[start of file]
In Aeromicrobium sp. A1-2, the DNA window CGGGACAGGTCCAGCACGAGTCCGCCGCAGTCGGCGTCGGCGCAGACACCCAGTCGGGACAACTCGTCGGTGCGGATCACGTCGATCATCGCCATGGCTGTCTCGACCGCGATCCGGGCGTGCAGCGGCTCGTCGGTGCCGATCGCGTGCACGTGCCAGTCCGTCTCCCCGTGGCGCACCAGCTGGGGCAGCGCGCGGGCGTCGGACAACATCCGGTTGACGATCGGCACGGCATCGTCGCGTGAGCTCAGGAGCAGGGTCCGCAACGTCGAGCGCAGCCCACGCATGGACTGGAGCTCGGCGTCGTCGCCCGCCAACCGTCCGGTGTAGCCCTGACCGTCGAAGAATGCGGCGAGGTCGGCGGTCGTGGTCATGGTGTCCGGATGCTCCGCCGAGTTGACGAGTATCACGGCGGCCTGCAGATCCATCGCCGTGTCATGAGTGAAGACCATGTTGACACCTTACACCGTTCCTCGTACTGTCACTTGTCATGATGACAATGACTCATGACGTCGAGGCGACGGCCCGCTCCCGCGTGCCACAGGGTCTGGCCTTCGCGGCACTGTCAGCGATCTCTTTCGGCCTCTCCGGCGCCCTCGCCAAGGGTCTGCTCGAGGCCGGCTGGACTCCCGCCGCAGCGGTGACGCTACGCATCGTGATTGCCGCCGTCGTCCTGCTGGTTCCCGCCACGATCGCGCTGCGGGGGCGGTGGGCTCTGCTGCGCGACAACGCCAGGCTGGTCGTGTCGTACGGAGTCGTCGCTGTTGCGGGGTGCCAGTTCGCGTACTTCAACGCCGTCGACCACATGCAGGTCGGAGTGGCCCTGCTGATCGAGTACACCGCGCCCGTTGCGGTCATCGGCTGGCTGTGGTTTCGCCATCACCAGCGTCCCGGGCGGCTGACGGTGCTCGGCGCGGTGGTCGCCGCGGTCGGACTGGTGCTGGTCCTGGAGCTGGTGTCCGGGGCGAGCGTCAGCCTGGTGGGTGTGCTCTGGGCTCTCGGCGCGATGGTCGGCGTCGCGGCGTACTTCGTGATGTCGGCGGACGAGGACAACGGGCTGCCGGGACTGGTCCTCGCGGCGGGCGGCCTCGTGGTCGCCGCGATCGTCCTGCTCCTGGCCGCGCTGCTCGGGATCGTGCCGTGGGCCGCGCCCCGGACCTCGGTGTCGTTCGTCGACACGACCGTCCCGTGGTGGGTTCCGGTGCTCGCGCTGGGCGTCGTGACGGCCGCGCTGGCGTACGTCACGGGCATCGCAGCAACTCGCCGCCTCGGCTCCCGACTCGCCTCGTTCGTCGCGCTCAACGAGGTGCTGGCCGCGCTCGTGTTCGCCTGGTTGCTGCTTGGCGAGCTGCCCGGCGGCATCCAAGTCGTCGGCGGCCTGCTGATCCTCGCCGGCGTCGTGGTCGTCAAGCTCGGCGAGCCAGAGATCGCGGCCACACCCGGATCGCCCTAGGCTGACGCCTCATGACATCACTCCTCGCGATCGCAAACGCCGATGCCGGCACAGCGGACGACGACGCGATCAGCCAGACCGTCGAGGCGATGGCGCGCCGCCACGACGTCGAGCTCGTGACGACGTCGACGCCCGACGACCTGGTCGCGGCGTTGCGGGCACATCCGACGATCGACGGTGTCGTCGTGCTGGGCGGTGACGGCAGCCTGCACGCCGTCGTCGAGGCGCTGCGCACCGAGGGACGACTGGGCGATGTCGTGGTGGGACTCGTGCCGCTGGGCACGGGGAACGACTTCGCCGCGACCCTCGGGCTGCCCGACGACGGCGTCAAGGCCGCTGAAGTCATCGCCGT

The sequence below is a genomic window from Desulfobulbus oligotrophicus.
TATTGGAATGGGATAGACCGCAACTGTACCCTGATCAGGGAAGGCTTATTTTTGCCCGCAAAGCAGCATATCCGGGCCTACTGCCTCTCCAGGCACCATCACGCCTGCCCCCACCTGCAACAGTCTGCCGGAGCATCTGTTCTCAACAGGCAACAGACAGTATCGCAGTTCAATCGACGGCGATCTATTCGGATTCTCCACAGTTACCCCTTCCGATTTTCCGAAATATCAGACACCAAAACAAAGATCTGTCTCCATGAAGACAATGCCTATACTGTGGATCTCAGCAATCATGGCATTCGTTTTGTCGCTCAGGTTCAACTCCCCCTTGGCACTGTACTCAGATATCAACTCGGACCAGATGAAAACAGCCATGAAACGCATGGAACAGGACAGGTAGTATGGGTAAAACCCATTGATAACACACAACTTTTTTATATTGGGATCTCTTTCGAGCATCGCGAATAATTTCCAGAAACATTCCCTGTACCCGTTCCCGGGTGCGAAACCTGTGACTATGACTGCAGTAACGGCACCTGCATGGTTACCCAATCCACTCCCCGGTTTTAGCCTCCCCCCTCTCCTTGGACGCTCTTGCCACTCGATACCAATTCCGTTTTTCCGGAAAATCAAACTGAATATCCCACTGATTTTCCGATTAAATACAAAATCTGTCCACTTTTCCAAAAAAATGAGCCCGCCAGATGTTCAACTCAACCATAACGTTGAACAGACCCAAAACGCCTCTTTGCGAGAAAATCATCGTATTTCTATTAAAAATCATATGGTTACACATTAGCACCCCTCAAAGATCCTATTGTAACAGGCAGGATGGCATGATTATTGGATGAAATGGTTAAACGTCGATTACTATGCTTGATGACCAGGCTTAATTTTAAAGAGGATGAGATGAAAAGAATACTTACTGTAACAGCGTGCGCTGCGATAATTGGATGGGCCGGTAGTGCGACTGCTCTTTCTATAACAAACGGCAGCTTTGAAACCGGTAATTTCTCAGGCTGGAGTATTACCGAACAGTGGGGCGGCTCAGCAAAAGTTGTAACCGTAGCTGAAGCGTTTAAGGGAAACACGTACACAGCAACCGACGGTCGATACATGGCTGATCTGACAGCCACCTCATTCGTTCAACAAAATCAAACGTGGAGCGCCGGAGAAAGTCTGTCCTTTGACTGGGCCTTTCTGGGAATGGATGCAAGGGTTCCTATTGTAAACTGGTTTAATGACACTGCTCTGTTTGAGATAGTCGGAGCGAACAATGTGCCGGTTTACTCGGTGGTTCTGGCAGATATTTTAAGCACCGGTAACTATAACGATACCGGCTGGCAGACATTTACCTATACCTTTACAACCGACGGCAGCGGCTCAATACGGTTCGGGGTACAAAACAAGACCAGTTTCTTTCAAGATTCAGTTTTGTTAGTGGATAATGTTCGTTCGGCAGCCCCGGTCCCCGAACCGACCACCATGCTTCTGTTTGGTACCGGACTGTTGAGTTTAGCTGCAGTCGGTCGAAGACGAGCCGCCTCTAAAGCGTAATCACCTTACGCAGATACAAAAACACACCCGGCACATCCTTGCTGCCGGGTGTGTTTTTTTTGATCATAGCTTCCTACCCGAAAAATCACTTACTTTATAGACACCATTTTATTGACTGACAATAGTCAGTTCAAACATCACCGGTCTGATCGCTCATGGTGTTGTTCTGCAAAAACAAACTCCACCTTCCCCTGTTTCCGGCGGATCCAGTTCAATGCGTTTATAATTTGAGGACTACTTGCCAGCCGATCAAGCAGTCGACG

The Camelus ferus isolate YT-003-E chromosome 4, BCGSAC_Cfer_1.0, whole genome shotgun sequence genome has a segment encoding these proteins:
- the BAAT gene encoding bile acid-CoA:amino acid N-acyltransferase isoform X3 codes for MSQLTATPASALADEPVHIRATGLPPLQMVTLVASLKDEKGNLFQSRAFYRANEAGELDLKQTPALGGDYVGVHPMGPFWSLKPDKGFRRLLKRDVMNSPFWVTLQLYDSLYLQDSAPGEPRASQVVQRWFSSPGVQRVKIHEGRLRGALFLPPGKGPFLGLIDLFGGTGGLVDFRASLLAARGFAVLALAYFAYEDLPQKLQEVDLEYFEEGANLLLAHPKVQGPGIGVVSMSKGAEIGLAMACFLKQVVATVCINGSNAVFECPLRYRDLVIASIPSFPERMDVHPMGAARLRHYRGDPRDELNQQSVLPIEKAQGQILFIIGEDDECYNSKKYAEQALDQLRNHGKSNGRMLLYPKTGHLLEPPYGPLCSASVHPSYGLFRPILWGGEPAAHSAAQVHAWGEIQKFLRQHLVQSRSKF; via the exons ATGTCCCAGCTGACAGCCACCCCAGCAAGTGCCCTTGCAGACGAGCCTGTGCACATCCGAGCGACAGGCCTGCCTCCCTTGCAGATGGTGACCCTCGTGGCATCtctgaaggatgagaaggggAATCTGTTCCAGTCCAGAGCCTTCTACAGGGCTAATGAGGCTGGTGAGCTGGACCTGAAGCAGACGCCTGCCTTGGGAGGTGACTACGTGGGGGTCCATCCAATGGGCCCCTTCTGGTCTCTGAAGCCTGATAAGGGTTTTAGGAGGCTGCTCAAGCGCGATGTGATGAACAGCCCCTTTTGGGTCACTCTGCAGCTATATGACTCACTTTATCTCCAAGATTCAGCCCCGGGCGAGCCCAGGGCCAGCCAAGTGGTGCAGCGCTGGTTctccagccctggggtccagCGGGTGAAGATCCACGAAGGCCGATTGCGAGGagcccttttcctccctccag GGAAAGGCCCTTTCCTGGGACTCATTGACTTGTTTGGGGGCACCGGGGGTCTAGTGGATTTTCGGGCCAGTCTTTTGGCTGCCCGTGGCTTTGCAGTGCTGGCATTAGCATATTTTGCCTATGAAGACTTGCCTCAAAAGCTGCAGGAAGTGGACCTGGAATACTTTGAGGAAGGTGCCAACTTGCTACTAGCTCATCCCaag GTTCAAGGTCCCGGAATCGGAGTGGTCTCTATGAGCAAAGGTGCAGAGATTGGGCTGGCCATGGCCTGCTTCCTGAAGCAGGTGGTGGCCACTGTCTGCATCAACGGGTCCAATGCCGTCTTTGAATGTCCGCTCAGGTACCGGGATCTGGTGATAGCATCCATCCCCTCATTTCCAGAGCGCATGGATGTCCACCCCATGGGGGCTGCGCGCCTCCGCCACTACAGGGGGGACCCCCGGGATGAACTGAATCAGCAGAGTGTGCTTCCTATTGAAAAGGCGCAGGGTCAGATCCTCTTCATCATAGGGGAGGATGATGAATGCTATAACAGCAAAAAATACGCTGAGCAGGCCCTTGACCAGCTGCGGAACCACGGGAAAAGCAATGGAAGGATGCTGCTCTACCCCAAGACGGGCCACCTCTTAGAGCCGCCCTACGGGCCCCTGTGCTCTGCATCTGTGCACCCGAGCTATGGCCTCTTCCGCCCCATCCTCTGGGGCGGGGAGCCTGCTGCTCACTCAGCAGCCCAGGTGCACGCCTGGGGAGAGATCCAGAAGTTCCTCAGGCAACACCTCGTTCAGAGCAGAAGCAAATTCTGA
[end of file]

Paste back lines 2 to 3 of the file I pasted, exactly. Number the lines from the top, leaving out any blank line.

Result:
The sequence below is a genomic window from Desulfobulbus oligotrophicus.
TATTGGAATGGGATAGACCGCAACTGTACCCTGATCAGGGAAGGCTTATTTTTGCCCGCAAAGCAGCATATCCGGGCCTACTGCCTCTCCAGGCACCATCACGCCTGCCCCCACCTGCAACAGTCTGCCGGAGCATCTGTTCTCAACAGGCAACAGACAGTATCGCAGTTCAATCGACGGCGATCTATTCGGATTCTCCACAGTTACCCCTTCCGATTTTCCGAAATATCAGACACCAAAACAAAGATCTGTCTCCATGAAGACAATGCCTATACTGTGGATCTCAGCAATCATGGCATTCGTTTTGTCGCTCAGGTTCAACTCCCCCTTGGCACTGTACTCAGATATCAACTCGGACCAGATGAAAACAGCCATGAAACGCATGGAACAGGACAGGTAGTATGGGTAAAACCCATTGATAACACACAACTTTTTTATATTGGGATCTCTTTCGAGCATCGCGAATAATTTCCAGAAACATTCCCTGTACCCGTTCCCGGGTGCGAAACCTGTGACTATGACTGCAGTAACGGCACCTGCATGGTTACCCAATCCACTCCCCGGTTTTAGCCTCCCCCCTCTCCTTGGACGCTCTTGCCACTCGATACCAATTCCGTTTTTCCGGAAAATCAAACTGAATATCCCACTGATTTTCCGATTAAATACAAAATCTGTCCACTTTTCCAAAAAAATGAGCCCGCCAGATGTTCAACTCAACCATAACGTTGAACAGACCCAAAACGCCTCTTTGCGAGAAAATCATCGTATTTCTATTAAAAATCATATGGTTACACATTAGCACCCCTCAAAGATCCTATTGTAACAGGCAGGATGGCATGATTATTGGATGAAATGGTTAAACGTCGATTACTATGCTTGATGACCAGGCTTAATTTTAAAGAGGATGAGATGAAAAGAATACTTACTGTAACAGCGTGCGCTGCGATAATTGGATGGGCCGGTAGTGCGACTGCTCTTTCTATAACAAACGGCAGCTTTGAAACCGGTAATTTCTCAGGCTGGAGTATTACCGAACAGTGGGGCGGCTCAGCAAAAGTTGTAACCGTAGCTGAAGCGTTTAAGGGAAACACGTACACAGCAACCGACGGTCGATACATGGCTGATCTGACAGCCACCTCATTCGTTCAACAAAATCAAACGTGGAGCGCCGGAGAAAGTCTGTCCTTTGACTGGGCCTTTCTGGGAATGGATGCAAGGGTTCCTATTGTAAACTGGTTTAATGACACTGCTCTGTTTGAGATAGTCGGAGCGAACAATGTGCCGGTTTACTCGGTGGTTCTGGCAGATATTTTAAGCACCGGTAACTATAACGATACCGGCTGGCAGACATTTACCTATACCTTTACAACCGACGGCAGCGGCTCAATACGGTTCGGGGTACAAAACAAGACCAGTTTCTTTCAAGATTCAGTTTTGTTAGTGGATAATGTTCGTTCGGCAGCCCCGGTCCCCGAACCGACCACCATGCTTCTGTTTGGTACCGGACTGTTGAGTTTAGCTGCAGTCGGTCGAAGACGAGCCGCCTCTAAAGCGTAATCACCTTACGCAGATACAAAAACACACCCGGCACATCCTTGCTGCCGGGTGTGTTTTTTTTGATCATAGCTTCCTACCCGAAAAATCACTTACTTTATAGACACCATTTTATTGACTGACAATAGTCAGTTCAAACATCACCGGTCTGATCGCTCATGGTGTTGTTCTGCAAAAACAAACTCCACCTTCCCCTGTTTCCGGCGGATCCAGTTCAATGCGTTTATAATTTGAGGACTACTTGCCAGCCGATCAAGCAGTCGACG